Corals that live at least 147 feet below the surface glow with bright colors to attract prey.

A new study shows that glowing corals living at depths of at least 147 feet display fluorescent colors to attract prey.

  • Colorful corals use their glow to attract prey into the deep ocean
  • The researchers conducted underwater and laboratory experiments to confirm their hypothesis about why corals glow.
  • The study used small brine shrimp, known as Artemia salina, which corals love to eat.
  • The findings may be applicable to other fluorescent marine organisms and may play a more important role in marine ecosystems than previously thought, the researchers said.

Corals can grow deep in the ocean and light up dark waters, but now researchers have found that their fluorescent colors serve as a way to lure prey.

Researchers have proven for the first time that the beautiful underwater coral fluorescence in deep reefs, which has fascinated scientists and ocean lovers alike, is meant to attract their food.

“We conducted an experiment in the deep sea to explore the possible attraction of diverse and natural plankton collections to fluorescence under the natural currents and lighting conditions that exist at depth,” said the doctor. Or Ben-Zvi, professor at the School of Zoology in Tel Aviv The university that led the study said Israel Times.

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Researchers have proven for the first time that this beautiful display of underwater fluorescence that corals exhibit in deep reefs is meant to attract their dinner.

To determine if the fluorescence was meant to attract prey, the scientists had to find out if the fluorescence attracted plankton, tiny marine organisms that drift with the current.

This aspect has been tested at sea and in the laboratory.

In each of the laboratory experiments, crustaceans showed a desire for a fluorescent signal.

The researchers then quantified the predatory abilities of the corals studied in their lab.

Pictured above: fluorescent morphs of the mesophotic coral Euphyllia paradivisa.

Pictured above: fluorescent morphs of the mesophotic coral Euphyllia paradivisa.

The researchers used small brine shrimp, Artemia salina, which corals love to eat.

Shrimp given a choice between a green or orange fluorescent target versus a clear one in the lab showed a marked preference for the fluorescent target.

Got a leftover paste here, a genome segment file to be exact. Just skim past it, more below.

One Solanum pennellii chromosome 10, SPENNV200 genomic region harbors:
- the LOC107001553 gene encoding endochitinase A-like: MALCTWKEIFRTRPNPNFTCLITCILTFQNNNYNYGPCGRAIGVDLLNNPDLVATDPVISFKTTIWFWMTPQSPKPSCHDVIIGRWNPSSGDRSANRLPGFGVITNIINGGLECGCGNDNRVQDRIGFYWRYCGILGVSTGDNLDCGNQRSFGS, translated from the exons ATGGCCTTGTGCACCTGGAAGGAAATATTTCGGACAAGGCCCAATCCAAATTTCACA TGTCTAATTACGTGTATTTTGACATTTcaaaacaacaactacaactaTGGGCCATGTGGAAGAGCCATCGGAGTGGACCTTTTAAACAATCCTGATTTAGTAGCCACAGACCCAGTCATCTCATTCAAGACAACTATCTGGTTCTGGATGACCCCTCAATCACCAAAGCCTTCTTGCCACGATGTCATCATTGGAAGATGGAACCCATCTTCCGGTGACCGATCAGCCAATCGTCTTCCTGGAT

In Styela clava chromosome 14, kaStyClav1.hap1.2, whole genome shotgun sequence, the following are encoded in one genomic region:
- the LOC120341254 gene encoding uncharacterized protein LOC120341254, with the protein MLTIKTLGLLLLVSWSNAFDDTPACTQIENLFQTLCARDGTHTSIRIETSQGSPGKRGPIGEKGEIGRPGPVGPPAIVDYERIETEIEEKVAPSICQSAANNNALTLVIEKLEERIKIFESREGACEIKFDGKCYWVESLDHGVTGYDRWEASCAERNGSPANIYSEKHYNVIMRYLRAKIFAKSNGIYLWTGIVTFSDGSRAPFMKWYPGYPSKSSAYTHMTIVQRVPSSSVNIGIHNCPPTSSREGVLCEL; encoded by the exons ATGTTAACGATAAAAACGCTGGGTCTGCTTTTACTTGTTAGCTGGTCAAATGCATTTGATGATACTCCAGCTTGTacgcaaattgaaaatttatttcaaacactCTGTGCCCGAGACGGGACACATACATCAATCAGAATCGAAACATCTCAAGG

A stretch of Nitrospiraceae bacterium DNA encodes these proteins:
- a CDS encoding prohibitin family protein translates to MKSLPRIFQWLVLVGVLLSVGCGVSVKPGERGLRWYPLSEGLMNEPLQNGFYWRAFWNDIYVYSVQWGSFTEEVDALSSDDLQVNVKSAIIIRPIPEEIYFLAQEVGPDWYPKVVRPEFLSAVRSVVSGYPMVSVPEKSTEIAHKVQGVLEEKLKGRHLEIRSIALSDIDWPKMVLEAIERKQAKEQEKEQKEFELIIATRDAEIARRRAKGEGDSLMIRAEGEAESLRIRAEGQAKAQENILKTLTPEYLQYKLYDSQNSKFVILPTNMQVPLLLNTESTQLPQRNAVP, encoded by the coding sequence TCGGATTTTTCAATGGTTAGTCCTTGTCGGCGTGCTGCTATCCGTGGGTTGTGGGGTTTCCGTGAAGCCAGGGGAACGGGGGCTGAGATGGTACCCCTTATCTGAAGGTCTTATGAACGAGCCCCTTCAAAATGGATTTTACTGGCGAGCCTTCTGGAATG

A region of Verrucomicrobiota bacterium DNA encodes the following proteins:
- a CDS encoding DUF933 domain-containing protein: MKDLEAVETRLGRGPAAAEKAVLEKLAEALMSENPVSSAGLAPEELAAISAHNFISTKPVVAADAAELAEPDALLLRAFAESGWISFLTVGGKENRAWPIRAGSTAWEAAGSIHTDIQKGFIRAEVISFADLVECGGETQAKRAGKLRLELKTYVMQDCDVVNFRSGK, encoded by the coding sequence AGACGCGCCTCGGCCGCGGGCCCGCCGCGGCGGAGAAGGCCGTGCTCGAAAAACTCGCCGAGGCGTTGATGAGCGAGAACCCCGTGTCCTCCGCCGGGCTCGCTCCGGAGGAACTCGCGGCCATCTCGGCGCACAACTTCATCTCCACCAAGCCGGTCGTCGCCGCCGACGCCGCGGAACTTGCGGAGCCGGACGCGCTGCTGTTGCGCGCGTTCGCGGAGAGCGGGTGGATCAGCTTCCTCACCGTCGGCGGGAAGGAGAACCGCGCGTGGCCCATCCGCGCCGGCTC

A crustacean from the Red Sea also showed a preference for fluorescence.

The photo shows the experimental setup for the in situ attraction experiment.

The photo shows the experimental setup for the in situ attraction experiment.

“Because fluorescence is ‘activated’ primarily by blue light (light from the deep sea), at these depths the fluorescence is naturally illuminated and the data from the experiment was unambiguous, similar to a lab experiment,” Ben explained Zvi.

In the second part of the study, the researchers conducted an experiment in a typical coral habitat at a depth of about 147 feet – in this case, the fluorescent traps attracted twice as much plankton as the transparent traps.

“Many corals exhibit a fluorescent color pattern that accentuates their mouths or tentacle tips, supporting the idea that fluorescence, like bioluminescence (the production of light from a chemical reaction), acts as a mechanism to attract prey,” Professor Yossi Loya. University, from the School of Zoology and Steinhardt, told Jerusalem Post.

“The study proves that the luminous and colorful appearance of corals can act as a bait to attract swimming plankton to terrestrial predators such as corals, and especially in habitats where corals require other sources of energy in addition to or instead of photosynthesis.” sugar production by symbiotic algae inside coral tissue using light energy).

“Despite gaps in existing knowledge about the visual perception of fluorescent signals by plankton, the current study provides experimental evidence for the role of coral fluorescence in attracting prey,” Ben-Zvi explained in The Jerusalem Post.

“We hypothesize that this hypothesis, which we call the ‘light trap hypothesis’, may also apply to other fluorescent organisms in the sea, and that this phenomenon may play a larger role in marine ecosystems than previously thought.”

The findings of the researchers are published in the journal Communication biology.

In the photo: the results of the experiment to attract plankton are presented as the number of plankton individuals in each trap.

In the photo: the results of the experiment to attract plankton are presented as the number of plankton individuals in each trap.